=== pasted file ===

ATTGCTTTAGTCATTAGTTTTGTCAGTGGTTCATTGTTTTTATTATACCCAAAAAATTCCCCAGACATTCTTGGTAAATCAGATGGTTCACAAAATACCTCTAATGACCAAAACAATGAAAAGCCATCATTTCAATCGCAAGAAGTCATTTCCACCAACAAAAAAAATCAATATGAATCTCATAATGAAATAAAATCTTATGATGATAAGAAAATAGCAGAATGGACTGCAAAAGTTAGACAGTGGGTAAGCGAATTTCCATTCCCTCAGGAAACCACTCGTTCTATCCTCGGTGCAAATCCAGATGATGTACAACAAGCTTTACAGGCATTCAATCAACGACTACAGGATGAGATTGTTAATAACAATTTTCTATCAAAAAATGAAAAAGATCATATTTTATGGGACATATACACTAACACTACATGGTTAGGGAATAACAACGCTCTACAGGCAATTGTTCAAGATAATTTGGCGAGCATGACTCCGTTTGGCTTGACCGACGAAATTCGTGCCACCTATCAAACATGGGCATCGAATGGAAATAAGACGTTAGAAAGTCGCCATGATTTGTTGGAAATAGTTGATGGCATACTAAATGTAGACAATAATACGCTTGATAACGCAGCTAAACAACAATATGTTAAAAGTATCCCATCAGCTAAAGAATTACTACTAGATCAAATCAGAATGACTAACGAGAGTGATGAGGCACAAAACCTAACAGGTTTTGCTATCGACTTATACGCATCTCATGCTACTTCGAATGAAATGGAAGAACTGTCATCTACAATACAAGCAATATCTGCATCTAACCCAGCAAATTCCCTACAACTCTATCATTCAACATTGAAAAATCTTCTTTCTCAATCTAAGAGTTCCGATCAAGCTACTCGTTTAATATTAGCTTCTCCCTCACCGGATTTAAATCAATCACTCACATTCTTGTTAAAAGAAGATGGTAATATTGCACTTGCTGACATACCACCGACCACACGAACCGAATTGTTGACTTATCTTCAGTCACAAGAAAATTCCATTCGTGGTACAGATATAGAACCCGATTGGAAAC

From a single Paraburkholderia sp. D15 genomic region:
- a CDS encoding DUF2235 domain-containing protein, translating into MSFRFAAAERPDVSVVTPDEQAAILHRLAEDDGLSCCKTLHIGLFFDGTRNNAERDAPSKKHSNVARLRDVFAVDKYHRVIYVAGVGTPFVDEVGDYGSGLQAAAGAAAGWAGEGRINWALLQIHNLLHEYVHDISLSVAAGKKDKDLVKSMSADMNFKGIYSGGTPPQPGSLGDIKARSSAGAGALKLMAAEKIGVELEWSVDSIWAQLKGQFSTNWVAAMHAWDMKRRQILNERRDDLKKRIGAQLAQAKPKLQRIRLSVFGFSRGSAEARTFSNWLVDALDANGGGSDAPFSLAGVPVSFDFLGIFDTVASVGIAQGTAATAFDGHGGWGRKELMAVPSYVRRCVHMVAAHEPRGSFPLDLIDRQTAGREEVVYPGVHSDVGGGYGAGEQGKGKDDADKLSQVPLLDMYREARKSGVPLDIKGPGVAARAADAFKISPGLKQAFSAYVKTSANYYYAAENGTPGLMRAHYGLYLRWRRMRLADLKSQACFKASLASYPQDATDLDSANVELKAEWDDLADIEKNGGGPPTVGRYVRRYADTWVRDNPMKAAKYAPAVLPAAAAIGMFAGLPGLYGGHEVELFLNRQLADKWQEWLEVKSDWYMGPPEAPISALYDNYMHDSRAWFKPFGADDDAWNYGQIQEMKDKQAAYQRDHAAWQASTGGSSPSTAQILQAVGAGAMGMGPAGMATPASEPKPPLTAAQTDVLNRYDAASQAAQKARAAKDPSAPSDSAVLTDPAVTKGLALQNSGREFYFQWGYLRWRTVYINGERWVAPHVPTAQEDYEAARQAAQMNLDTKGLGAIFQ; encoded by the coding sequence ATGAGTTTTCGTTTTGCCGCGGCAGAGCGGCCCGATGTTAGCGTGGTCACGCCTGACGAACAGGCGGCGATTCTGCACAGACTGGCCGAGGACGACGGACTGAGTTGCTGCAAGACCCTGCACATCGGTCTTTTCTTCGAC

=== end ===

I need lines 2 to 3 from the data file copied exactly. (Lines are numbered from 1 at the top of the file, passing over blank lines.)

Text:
From a single Paraburkholderia sp. D15 genomic region:
- a CDS encoding DUF2235 domain-containing protein, translating into MSFRFAAAERPDVSVVTPDEQAAILHRLAEDDGLSCCKTLHIGLFFDGTRNNAERDAPSKKHSNVARLRDVFAVDKYHRVIYVAGVGTPFVDEVGDYGSGLQAAAGAAAGWAGEGRINWALLQIHNLLHEYVHDISLSVAAGKKDKDLVKSMSADMNFKGIYSGGTPPQPGSLGDIKARSSAGAGALKLMAAEKIGVELEWSVDSIWAQLKGQFSTNWVAAMHAWDMKRRQILNERRDDLKKRIGAQLAQAKPKLQRIRLSVFGFSRGSAEARTFSNWLVDALDANGGGSDAPFSLAGVPVSFDFLGIFDTVASVGIAQGTAATAFDGHGGWGRKELMAVPSYVRRCVHMVAAHEPRGSFPLDLIDRQTAGREEVVYPGVHSDVGGGYGAGEQGKGKDDADKLSQVPLLDMYREARKSGVPLDIKGPGVAARAADAFKISPGLKQAFSAYVKTSANYYYAAENGTPGLMRAHYGLYLRWRRMRLADLKSQACFKASLASYPQDATDLDSANVELKAEWDDLADIEKNGGGPPTVGRYVRRYADTWVRDNPMKAAKYAPAVLPAAAAIGMFAGLPGLYGGHEVELFLNRQLADKWQEWLEVKSDWYMGPPEAPISALYDNYMHDSRAWFKPFGADDDAWNYGQIQEMKDKQAAYQRDHAAWQASTGGSSPSTAQILQAVGAGAMGMGPAGMATPASEPKPPLTAAQTDVLNRYDAASQAAQKARAAKDPSAPSDSAVLTDPAVTKGLALQNSGREFYFQWGYLRWRTVYINGERWVAPHVPTAQEDYEAARQAAQMNLDTKGLGAIFQ; encoded by the coding sequence ATGAGTTTTCGTTTTGCCGCGGCAGAGCGGCCCGATGTTAGCGTGGTCACGCCTGACGAACAGGCGGCGATTCTGCACAGACTGGCCGAGGACGACGGACTGAGTTGCTGCAAGACCCTGCACATCGGTCTTTTCTTCGAC